Where's the Why?

A hand-drawn question mark on a chalkboard. Photo by TeroVesalainen on Pixabay

It seems to me that writers often leave out the “why” in their advice articles. “Do this” may portray confidence, but if we value the ability to think for ourselves in a sea of fake news and false information, we must back up our claims. We disrespect our audience when giving unsupported advice, treating them like children who should do as they’re told because we know what’s best for them. Supporting our arguments not only improves the integrity of our writing, but shows readers the respect they deserve.

I do not recommend cluttering your writing with unnecessary asides; leave out obvious or inferable reasoning. As my high school English teacher said, “respect your reader’s intelligence.”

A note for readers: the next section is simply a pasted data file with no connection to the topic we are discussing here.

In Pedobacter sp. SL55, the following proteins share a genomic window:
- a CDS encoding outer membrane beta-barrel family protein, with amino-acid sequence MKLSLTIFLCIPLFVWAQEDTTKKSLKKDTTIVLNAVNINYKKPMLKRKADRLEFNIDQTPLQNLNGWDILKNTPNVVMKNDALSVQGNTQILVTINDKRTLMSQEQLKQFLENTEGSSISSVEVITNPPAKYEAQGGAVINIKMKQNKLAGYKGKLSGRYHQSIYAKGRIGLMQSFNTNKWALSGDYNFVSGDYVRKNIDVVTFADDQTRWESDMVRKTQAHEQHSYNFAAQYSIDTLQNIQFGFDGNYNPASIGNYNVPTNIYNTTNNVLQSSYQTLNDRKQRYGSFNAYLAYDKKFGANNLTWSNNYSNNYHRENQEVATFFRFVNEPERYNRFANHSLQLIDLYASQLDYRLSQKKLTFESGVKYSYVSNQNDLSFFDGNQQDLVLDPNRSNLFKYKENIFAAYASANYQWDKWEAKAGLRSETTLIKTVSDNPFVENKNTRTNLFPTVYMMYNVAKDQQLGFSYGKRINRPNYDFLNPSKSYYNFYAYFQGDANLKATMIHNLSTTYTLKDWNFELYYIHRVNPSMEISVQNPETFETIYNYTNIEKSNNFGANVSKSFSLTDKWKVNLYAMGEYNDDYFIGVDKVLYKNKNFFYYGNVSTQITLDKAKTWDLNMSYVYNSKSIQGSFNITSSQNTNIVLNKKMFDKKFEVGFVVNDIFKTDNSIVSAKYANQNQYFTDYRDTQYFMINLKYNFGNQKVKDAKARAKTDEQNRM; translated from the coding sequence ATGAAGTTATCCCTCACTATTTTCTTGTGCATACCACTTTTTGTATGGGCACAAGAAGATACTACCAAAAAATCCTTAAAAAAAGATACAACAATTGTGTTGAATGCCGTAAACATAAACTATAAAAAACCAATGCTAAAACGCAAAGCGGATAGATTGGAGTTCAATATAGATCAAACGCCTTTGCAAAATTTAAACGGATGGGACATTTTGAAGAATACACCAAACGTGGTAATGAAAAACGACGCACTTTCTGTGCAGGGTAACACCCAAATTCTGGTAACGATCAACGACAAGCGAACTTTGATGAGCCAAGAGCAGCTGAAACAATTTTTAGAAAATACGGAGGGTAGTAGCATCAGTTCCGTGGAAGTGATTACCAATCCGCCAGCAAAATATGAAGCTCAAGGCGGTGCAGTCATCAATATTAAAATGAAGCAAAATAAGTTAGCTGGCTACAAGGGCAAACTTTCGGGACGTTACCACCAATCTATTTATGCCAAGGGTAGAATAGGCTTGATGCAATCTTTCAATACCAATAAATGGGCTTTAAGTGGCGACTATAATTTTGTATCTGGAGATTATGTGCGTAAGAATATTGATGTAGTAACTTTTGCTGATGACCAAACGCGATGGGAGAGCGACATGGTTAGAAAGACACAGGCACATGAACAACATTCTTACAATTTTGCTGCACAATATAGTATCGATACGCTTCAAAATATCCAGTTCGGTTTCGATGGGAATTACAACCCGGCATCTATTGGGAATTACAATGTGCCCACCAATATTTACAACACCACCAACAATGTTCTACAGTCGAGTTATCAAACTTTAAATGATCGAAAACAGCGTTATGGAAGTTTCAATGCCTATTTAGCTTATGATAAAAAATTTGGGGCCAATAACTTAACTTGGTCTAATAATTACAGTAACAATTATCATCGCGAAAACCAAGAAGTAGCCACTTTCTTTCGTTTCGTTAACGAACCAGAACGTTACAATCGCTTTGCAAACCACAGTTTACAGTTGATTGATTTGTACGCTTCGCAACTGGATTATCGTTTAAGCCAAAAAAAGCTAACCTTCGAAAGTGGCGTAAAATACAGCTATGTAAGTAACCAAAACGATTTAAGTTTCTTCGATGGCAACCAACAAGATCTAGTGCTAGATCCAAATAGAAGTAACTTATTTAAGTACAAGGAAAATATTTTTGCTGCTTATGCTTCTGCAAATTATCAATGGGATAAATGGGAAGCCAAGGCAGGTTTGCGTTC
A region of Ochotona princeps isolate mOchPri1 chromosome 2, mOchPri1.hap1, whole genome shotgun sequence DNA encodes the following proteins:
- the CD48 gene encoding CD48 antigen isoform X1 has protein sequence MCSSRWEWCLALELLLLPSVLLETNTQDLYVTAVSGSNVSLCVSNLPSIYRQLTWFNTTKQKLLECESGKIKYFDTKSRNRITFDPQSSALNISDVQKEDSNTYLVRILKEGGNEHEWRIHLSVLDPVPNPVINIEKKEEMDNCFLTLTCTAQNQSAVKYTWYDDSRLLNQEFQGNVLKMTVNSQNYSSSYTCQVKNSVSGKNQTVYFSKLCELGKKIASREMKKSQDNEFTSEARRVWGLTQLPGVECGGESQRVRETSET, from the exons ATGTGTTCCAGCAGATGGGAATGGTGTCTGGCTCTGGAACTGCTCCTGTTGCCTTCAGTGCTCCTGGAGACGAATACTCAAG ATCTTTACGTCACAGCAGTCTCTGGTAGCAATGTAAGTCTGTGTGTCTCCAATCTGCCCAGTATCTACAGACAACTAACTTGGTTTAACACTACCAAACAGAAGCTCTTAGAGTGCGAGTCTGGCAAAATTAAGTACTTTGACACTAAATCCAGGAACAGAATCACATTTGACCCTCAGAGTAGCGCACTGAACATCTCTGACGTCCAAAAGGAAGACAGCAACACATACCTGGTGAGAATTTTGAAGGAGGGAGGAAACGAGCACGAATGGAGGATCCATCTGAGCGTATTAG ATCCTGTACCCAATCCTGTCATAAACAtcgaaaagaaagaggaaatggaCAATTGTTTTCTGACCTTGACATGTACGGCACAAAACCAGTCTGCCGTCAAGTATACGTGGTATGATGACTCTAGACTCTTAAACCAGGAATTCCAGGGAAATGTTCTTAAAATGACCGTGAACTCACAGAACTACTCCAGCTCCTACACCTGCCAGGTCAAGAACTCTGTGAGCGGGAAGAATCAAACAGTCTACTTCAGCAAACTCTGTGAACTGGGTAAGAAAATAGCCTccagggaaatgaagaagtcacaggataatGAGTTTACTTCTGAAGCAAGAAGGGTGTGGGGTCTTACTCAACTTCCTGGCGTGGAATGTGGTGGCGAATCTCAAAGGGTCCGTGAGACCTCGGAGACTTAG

So what is the best way to ensure your argument’s validity? If you’ve taken an academic writing course, you may recall the rhetorical strategies of logos, ethos, and pathos. Academic audiences favour facts and statistics (logos), and all arguments benefits from the credibility of the author (ethos). Persuasion through emotion (pathos) persuades the most, which is why advertising uses it so much. When appropriate, utilize pathos by telling a story. We think, remember, and form emotional connections through stories. Your personal experiences work best, but hypothetical situations and other people’s narratives also work well (as long as you have permission to tell them).

Next time you write, preserve the integrity of your craft. Respect your reader’s intelligence, and let them evaluate your claims for themselves.

A woman thoughfully reading a book. Photo by Thought Catalog on Pexels

Written on September 29, 2018